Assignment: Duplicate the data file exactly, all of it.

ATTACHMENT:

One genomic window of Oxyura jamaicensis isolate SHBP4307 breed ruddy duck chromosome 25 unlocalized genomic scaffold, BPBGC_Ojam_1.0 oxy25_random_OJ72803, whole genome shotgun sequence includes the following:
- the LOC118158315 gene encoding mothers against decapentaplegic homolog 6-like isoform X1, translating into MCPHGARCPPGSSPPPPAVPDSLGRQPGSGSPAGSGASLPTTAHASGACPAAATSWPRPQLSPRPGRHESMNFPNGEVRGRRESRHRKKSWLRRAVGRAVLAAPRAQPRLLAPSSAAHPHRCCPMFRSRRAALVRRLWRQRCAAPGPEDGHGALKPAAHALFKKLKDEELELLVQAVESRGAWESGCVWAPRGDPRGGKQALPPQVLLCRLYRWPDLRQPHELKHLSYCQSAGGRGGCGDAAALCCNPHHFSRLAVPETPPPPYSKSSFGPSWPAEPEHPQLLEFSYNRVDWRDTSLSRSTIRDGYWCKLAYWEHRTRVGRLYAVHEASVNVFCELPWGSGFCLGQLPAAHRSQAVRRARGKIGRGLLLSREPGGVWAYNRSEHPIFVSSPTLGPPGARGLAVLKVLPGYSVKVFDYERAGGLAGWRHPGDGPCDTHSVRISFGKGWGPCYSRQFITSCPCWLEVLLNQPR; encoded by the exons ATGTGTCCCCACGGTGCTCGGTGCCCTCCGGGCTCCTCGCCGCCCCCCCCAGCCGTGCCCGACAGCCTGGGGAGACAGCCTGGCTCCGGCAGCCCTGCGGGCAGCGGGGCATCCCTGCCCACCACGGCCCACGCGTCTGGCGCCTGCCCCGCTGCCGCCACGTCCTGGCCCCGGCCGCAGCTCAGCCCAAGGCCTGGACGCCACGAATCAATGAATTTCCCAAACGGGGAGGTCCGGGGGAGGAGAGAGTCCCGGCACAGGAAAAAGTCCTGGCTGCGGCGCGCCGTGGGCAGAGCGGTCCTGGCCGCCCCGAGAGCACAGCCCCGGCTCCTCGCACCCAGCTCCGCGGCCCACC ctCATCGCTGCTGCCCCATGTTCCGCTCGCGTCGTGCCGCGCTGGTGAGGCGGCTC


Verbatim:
One genomic window of Oxyura jamaicensis isolate SHBP4307 breed ruddy duck chromosome 25 unlocalized genomic scaffold, BPBGC_Ojam_1.0 oxy25_random_OJ72803, whole genome shotgun sequence includes the following:
- the LOC118158315 gene encoding mothers against decapentaplegic homolog 6-like isoform X1, translating into MCPHGARCPPGSSPPPPAVPDSLGRQPGSGSPAGSGASLPTTAHASGACPAAATSWPRPQLSPRPGRHESMNFPNGEVRGRRESRHRKKSWLRRAVGRAVLAAPRAQPRLLAPSSAAHPHRCCPMFRSRRAALVRRLWRQRCAAPGPEDGHGALKPAAHALFKKLKDEELELLVQAVESRGAWESGCVWAPRGDPRGGKQALPPQVLLCRLYRWPDLRQPHELKHLSYCQSAGGRGGCGDAAALCCNPHHFSRLAVPETPPPPYSKSSFGPSWPAEPEHPQLLEFSYNRVDWRDTSLSRSTIRDGYWCKLAYWEHRTRVGRLYAVHEASVNVFCELPWGSGFCLGQLPAAHRSQAVRRARGKIGRGLLLSREPGGVWAYNRSEHPIFVSSPTLGPPGARGLAVLKVLPGYSVKVFDYERAGGLAGWRHPGDGPCDTHSVRISFGKGWGPCYSRQFITSCPCWLEVLLNQPR; encoded by the exons ATGTGTCCCCACGGTGCTCGGTGCCCTCCGGGCTCCTCGCCGCCCCCCCCAGCCGTGCCCGACAGCCTGGGGAGACAGCCTGGCTCCGGCAGCCCTGCGGGCAGCGGGGCATCCCTGCCCACCACGGCCCACGCGTCTGGCGCCTGCCCCGCTGCCGCCACGTCCTGGCCCCGGCCGCAGCTCAGCCCAAGGCCTGGACGCCACGAATCAATGAATTTCCCAAACGGGGAGGTCCGGGGGAGGAGAGAGTCCCGGCACAGGAAAAAGTCCTGGCTGCGGCGCGCCGTGGGCAGAGCGGTCCTGGCCGCCCCGAGAGCACAGCCCCGGCTCCTCGCACCCAGCTCCGCGGCCCACC ctCATCGCTGCTGCCCCATGTTCCGCTCGCGTCGTGCCGCGCTGGTGAGGCGGCTC